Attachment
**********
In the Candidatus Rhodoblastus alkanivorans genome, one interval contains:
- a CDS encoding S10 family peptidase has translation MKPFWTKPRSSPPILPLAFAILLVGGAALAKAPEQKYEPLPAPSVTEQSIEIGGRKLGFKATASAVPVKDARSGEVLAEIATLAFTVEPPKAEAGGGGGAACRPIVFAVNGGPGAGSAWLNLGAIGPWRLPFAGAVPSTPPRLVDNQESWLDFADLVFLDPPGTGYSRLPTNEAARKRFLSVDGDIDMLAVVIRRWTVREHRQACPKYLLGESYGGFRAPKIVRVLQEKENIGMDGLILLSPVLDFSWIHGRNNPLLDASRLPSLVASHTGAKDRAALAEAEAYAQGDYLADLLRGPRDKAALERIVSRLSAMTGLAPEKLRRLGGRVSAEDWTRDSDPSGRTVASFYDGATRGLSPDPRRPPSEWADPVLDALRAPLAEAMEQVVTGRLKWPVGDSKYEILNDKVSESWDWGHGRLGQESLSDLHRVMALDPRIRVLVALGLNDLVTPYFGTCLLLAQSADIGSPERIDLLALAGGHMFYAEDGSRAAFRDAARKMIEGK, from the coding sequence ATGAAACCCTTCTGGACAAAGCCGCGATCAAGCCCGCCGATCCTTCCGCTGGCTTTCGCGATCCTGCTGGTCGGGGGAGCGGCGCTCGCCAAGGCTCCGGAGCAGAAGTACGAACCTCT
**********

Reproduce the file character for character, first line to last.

In the Candidatus Rhodoblastus alkanivorans genome, one interval contains:
- a CDS encoding S10 family peptidase has translation MKPFWTKPRSSPPILPLAFAILLVGGAALAKAPEQKYEPLPAPSVTEQSIEIGGRKLGFKATASAVPVKDARSGEVLAEIATLAFTVEPPKAEAGGGGGAACRPIVFAVNGGPGAGSAWLNLGAIGPWRLPFAGAVPSTPPRLVDNQESWLDFADLVFLDPPGTGYSRLPTNEAARKRFLSVDGDIDMLAVVIRRWTVREHRQACPKYLLGESYGGFRAPKIVRVLQEKENIGMDGLILLSPVLDFSWIHGRNNPLLDASRLPSLVASHTGAKDRAALAEAEAYAQGDYLADLLRGPRDKAALERIVSRLSAMTGLAPEKLRRLGGRVSAEDWTRDSDPSGRTVASFYDGATRGLSPDPRRPPSEWADPVLDALRAPLAEAMEQVVTGRLKWPVGDSKYEILNDKVSESWDWGHGRLGQESLSDLHRVMALDPRIRVLVALGLNDLVTPYFGTCLLLAQSADIGSPERIDLLALAGGHMFYAEDGSRAAFRDAARKMIEGK, from the coding sequence ATGAAACCCTTCTGGACAAAGCCGCGATCAAGCCCGCCGATCCTTCCGCTGGCTTTCGCGATCCTGCTGGTCGGGGGAGCGGCGCTCGCCAAGGCTCCGGAGCAGAAGTACGAACCTCT